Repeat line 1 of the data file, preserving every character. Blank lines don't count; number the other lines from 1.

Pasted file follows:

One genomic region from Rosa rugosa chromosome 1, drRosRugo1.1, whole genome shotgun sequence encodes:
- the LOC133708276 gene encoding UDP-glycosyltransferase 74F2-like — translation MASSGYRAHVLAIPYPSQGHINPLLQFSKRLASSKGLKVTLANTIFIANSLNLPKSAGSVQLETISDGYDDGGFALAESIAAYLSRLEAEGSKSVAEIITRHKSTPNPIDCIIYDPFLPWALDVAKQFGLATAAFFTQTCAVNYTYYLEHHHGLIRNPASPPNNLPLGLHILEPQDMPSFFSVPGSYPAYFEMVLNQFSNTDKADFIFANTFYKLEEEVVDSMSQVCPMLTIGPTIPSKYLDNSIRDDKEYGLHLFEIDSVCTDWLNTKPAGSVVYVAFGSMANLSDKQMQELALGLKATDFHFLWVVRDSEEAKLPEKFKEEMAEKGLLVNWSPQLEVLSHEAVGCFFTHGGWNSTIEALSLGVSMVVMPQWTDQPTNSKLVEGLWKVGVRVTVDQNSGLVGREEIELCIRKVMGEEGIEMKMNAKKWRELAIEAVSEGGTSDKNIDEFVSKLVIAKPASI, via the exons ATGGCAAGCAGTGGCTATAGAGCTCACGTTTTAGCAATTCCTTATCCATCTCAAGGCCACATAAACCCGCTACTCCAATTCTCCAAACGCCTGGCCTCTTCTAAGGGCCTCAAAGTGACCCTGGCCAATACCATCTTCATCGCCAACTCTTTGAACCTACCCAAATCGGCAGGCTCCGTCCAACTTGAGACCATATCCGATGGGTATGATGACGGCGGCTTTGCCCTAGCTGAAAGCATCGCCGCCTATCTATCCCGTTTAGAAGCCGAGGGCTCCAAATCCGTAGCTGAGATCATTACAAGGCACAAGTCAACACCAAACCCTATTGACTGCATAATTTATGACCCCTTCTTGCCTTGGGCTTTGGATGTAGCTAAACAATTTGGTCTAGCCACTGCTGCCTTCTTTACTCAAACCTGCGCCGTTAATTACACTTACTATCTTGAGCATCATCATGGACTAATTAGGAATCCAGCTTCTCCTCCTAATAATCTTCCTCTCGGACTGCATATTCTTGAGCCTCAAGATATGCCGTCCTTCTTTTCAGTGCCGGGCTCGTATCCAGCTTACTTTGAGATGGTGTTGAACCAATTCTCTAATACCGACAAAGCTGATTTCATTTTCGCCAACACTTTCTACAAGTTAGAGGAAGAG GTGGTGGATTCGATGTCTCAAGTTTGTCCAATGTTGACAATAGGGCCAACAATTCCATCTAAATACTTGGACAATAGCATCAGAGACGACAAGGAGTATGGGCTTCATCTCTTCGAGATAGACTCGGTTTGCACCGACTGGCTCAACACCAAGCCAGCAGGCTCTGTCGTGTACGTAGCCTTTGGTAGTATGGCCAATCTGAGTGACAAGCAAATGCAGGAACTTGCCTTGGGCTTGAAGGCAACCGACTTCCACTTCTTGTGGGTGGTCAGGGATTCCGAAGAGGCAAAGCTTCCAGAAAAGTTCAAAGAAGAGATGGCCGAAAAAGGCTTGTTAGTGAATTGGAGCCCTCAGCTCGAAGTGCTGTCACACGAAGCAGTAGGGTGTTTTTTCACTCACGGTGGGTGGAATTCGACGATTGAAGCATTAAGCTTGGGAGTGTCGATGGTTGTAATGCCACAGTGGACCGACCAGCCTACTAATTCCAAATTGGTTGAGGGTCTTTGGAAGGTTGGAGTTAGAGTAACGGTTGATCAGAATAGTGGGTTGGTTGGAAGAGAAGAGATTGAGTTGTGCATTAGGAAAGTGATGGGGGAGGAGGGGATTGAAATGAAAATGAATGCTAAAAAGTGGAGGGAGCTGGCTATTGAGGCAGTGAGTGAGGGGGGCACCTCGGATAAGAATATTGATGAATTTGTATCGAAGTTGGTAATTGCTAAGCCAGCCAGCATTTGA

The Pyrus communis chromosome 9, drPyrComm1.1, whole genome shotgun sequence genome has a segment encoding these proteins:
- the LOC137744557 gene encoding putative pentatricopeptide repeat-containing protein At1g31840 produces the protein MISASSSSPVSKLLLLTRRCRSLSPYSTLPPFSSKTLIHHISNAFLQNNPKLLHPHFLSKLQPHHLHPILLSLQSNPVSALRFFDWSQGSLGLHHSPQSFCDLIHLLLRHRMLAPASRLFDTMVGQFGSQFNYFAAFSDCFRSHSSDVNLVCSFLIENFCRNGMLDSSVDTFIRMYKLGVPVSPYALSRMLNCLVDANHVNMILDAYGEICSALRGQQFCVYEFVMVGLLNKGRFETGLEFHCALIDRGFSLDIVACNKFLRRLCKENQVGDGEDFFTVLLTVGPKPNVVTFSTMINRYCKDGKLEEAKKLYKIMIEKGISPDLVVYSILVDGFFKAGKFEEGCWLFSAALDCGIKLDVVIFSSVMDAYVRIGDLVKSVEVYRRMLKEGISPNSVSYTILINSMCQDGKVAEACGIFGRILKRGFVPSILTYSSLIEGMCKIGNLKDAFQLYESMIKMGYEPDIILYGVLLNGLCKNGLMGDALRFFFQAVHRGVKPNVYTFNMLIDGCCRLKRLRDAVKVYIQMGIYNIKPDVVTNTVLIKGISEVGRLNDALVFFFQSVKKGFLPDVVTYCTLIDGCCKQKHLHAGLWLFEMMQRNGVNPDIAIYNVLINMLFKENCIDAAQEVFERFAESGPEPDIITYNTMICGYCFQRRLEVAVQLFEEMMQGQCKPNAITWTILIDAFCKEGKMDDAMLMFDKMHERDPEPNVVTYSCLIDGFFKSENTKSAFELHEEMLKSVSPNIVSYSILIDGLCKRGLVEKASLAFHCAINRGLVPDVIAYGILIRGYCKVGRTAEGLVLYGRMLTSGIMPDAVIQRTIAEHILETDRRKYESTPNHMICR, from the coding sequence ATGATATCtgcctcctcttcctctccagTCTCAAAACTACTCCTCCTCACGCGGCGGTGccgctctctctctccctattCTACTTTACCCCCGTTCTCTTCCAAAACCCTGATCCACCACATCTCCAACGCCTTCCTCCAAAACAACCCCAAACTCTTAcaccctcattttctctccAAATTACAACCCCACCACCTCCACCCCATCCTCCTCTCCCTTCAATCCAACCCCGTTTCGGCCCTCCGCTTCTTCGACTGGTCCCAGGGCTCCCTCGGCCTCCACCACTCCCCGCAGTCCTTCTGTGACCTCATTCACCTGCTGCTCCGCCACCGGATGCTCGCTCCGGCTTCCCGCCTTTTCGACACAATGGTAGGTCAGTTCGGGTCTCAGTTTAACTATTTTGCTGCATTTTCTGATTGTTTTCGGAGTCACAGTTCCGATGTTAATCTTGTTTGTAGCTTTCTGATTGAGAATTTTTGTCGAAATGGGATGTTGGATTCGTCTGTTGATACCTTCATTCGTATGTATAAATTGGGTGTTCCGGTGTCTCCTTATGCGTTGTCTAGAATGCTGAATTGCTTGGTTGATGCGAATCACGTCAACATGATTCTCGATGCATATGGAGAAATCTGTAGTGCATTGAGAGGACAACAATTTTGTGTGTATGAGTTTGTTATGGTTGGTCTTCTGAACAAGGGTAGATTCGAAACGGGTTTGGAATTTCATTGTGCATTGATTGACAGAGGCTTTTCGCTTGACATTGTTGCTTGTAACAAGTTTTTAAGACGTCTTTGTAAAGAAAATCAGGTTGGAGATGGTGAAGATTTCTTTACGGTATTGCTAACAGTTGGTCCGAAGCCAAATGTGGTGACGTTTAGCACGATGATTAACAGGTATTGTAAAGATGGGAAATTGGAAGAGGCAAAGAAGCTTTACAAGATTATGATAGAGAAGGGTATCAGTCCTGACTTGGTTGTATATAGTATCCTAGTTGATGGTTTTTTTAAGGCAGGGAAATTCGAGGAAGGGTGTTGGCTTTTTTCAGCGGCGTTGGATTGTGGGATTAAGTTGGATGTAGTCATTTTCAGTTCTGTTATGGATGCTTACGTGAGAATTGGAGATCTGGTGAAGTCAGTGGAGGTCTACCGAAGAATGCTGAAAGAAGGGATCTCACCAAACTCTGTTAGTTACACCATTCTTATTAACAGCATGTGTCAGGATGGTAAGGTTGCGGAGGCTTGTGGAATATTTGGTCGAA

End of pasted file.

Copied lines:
One genomic region from Rosa rugosa chromosome 1, drRosRugo1.1, whole genome shotgun sequence encodes: